(Hypebot) – Rolling Stone is planning to launch a country music website, Rolling Stone Country, next year and put out its first country-themed print edition. It's actually an obvious move in many ways though one that will certainly get a negative response from the "anything but country music" crowd. Over the last few years country has truly gone mainstream with increased sales, advertiser interest and a general shedding of the wide range of prejudicial images associated with poor and working class white people. This process, which arguably began with such artists as Shania Twain in the 90s, represents a huge opportunity for popular media that embraces such changes to grab some territory that can last.
Advertising Age's Michael Sebastian reports that Rolling Stone Country will appear second quarter 2014. Rolling Stone will also issue its first country-themed print edition as part of the launch.
It's all part of Gus Wenner's reign at RollingStone.com that began back in May when the son of founder Jann Wenner took over. He stated:
"There's a really big void in the digital coverage of country music as far as giving it the serious attention it deserves…I saw some similarities and thought it could be an opportunity for Rolling Stone."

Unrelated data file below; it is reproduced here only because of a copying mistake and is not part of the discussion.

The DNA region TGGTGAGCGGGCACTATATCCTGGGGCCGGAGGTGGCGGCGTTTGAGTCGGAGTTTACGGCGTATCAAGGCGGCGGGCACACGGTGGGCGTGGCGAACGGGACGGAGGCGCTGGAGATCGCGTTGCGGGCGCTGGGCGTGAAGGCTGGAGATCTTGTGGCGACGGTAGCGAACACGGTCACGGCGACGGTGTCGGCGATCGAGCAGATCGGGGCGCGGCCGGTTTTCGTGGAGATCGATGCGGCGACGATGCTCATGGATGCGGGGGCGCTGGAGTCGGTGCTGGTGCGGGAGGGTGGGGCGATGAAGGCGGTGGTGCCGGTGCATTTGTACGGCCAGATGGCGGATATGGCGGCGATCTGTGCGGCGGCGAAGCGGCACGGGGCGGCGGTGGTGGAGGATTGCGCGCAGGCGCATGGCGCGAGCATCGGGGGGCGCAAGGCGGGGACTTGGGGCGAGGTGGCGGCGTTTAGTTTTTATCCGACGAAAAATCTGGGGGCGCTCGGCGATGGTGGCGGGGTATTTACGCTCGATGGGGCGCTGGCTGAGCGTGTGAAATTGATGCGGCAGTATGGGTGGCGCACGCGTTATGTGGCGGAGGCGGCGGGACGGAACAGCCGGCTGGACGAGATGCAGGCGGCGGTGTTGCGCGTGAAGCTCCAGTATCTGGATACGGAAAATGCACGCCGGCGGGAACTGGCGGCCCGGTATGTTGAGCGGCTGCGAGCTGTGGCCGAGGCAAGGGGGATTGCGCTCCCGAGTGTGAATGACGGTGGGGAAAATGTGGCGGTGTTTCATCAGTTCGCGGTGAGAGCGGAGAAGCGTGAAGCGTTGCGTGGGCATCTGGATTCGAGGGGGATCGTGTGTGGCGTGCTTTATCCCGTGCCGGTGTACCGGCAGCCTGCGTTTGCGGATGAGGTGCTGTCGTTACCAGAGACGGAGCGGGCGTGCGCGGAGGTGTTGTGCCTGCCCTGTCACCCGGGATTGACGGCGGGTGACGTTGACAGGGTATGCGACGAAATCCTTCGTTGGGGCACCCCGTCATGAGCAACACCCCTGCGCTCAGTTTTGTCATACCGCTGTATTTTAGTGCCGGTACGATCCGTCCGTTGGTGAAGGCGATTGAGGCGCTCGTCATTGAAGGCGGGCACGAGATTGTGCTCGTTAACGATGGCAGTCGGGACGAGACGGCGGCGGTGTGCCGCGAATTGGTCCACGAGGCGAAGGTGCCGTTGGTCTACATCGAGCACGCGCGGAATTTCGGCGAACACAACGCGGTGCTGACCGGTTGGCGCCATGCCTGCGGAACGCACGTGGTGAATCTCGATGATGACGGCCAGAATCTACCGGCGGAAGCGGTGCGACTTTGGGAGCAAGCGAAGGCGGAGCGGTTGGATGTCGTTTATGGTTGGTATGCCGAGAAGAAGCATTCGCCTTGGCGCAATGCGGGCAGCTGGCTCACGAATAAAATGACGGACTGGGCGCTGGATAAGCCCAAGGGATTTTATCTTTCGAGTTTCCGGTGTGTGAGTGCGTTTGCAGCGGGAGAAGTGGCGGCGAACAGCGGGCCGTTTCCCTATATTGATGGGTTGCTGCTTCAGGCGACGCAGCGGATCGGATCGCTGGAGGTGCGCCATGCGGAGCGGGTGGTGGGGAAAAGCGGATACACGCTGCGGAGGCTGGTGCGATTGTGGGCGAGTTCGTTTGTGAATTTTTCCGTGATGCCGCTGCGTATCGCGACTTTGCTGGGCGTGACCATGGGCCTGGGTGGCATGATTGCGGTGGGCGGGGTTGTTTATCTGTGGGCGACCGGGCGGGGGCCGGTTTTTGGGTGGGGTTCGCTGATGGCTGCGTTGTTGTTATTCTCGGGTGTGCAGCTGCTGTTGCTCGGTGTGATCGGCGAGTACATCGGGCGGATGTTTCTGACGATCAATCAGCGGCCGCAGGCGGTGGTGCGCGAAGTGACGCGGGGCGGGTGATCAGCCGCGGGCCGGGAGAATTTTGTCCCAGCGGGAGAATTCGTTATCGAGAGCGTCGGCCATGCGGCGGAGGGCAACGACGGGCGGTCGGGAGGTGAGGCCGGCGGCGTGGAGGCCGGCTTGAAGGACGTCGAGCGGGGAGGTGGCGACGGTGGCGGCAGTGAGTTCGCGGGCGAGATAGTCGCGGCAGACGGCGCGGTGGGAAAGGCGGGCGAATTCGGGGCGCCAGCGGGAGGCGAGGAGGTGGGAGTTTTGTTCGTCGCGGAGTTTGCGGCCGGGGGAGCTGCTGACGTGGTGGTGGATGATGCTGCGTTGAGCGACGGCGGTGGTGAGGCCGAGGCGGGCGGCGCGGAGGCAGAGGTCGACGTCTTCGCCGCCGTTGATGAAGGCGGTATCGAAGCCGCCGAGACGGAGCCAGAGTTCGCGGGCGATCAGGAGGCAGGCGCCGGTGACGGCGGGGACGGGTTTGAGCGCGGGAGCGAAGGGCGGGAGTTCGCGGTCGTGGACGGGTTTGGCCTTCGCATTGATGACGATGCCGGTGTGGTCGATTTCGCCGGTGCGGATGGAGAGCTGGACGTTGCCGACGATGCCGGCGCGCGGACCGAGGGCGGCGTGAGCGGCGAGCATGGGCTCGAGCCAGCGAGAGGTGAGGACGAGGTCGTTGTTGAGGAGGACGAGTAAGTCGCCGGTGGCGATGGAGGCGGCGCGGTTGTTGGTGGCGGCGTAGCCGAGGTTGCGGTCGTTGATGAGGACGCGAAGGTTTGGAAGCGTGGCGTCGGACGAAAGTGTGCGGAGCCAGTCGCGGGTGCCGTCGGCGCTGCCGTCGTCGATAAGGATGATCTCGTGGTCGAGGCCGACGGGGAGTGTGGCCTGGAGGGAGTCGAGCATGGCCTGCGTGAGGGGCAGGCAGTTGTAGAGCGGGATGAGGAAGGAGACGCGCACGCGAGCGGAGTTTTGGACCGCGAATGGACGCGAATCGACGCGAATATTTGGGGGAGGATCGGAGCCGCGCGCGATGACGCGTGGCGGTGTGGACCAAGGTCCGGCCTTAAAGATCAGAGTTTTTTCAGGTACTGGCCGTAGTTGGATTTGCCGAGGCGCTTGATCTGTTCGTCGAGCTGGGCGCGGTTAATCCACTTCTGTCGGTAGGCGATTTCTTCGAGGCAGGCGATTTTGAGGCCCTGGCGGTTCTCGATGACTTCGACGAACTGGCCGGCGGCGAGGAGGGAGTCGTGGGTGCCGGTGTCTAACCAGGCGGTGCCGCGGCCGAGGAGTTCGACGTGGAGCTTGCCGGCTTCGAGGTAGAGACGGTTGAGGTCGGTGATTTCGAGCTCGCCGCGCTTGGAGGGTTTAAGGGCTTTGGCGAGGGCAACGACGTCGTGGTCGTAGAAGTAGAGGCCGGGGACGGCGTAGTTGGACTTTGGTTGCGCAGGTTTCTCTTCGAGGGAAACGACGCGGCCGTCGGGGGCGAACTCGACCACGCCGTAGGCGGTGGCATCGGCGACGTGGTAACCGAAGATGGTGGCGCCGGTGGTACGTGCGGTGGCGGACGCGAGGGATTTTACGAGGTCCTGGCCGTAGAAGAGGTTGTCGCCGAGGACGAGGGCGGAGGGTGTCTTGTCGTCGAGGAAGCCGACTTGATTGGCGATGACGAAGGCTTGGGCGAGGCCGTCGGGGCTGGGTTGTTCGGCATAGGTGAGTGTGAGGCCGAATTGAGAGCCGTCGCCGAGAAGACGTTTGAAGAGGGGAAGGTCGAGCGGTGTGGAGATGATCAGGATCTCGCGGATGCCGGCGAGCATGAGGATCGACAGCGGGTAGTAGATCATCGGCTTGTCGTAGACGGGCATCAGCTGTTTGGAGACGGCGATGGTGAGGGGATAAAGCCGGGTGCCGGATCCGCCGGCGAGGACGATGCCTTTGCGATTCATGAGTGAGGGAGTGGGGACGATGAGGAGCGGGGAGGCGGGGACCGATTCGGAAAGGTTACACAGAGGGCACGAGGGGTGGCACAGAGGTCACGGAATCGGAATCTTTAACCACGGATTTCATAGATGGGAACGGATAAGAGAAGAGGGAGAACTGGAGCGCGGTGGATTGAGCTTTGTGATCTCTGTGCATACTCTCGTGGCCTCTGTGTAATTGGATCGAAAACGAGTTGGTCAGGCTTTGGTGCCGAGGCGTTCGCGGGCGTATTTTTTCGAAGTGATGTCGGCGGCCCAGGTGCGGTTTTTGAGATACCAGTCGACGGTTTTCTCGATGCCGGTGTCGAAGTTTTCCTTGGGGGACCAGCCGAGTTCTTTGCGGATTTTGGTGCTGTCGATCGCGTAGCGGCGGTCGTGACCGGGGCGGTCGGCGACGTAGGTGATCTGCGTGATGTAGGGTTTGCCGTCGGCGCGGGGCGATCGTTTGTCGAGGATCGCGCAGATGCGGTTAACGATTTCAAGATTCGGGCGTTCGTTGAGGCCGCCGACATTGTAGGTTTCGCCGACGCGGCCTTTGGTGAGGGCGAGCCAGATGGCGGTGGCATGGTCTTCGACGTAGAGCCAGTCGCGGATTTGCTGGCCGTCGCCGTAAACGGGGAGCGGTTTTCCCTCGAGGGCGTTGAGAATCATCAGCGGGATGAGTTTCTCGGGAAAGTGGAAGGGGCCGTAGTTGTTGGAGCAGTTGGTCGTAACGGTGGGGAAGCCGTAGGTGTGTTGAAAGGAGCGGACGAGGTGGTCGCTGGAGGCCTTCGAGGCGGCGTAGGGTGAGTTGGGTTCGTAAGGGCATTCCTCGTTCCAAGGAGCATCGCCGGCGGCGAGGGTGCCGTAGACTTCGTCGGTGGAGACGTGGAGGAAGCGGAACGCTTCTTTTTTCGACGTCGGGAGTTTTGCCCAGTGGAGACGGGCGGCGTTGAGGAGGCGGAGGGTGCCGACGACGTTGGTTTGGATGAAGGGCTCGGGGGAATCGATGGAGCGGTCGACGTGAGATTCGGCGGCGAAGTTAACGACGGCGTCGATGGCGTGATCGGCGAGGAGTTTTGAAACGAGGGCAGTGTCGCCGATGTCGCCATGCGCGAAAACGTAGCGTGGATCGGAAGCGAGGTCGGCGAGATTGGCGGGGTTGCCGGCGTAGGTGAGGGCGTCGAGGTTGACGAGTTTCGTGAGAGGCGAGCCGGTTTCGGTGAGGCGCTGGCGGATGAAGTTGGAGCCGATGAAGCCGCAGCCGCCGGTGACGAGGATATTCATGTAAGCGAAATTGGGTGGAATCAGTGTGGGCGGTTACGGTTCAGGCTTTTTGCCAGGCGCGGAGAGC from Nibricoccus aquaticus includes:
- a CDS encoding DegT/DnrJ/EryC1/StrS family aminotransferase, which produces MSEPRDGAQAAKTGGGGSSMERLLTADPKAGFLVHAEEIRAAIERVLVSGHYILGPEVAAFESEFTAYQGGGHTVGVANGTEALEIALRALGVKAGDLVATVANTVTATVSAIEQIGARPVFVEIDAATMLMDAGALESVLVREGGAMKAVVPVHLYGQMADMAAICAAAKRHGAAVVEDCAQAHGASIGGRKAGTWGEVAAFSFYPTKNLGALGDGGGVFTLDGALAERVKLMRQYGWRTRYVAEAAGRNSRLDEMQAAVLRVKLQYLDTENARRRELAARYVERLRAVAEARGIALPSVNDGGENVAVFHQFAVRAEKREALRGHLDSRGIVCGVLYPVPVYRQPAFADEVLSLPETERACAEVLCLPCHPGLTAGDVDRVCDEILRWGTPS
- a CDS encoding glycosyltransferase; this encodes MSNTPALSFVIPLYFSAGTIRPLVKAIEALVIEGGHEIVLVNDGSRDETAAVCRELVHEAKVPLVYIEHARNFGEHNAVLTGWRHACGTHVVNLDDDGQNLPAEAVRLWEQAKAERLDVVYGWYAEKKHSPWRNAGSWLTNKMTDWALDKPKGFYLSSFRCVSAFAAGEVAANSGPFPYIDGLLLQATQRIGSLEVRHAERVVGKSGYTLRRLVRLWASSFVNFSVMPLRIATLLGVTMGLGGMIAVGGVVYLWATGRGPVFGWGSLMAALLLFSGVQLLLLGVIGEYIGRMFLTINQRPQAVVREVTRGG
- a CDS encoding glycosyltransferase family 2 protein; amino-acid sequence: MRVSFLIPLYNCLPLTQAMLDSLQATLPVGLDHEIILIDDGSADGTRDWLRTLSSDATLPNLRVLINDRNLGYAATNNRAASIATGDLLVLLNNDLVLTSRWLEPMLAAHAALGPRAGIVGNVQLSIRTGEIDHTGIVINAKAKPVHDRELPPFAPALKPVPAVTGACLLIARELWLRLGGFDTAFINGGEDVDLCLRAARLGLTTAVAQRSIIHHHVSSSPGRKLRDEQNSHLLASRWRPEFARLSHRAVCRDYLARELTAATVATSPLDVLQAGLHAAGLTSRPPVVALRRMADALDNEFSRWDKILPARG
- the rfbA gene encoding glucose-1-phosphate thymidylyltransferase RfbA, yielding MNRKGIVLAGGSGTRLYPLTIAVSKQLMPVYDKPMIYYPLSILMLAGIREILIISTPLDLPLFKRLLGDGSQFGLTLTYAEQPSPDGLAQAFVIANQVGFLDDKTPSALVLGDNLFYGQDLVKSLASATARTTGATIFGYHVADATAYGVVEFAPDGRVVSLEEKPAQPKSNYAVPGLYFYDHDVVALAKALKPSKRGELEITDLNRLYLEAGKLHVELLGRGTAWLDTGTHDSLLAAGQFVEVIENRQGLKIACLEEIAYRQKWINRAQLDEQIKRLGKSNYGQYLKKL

Rolling Stone publisher Chris McLouglin said they'll spend over $1 million on the new site next year. This is definitely a committed effort about which Gus Wenner says:
"We're really doubling down on country: in the office, the people, the logo and the art that's going into the new site…You're going to realize that this thing is for real. This isn't something we envision putting up and pulling down if ad dollars dry up."
Actually if ad dollars dry up they will be taking it down but we get the point. This is real. Rolling Stone x Country Music x (maybe) Americana?
This move makes so much sense. Country music sales were up last year. Advertisers are digging new country music TV shows like "Nashville" and country singers' appearances on "The Voice."
Country music should also benefit from negative reactions to rock music's general stagnation and EDM's growth, the fact that its image is still white but not poor white and the surprisingly robust power of people singing songs that say something meaningful about everyday life.
Despite Rolling Stone Italia's tongue in cheek attack on EDM, RollingStone.com includes EDM coverage as it has rap music. But country can't be so neatly brought into the fold so a separate site makes a lot of sense.
I would be very surprised if this doesn't do extremely well for Rolling Stone.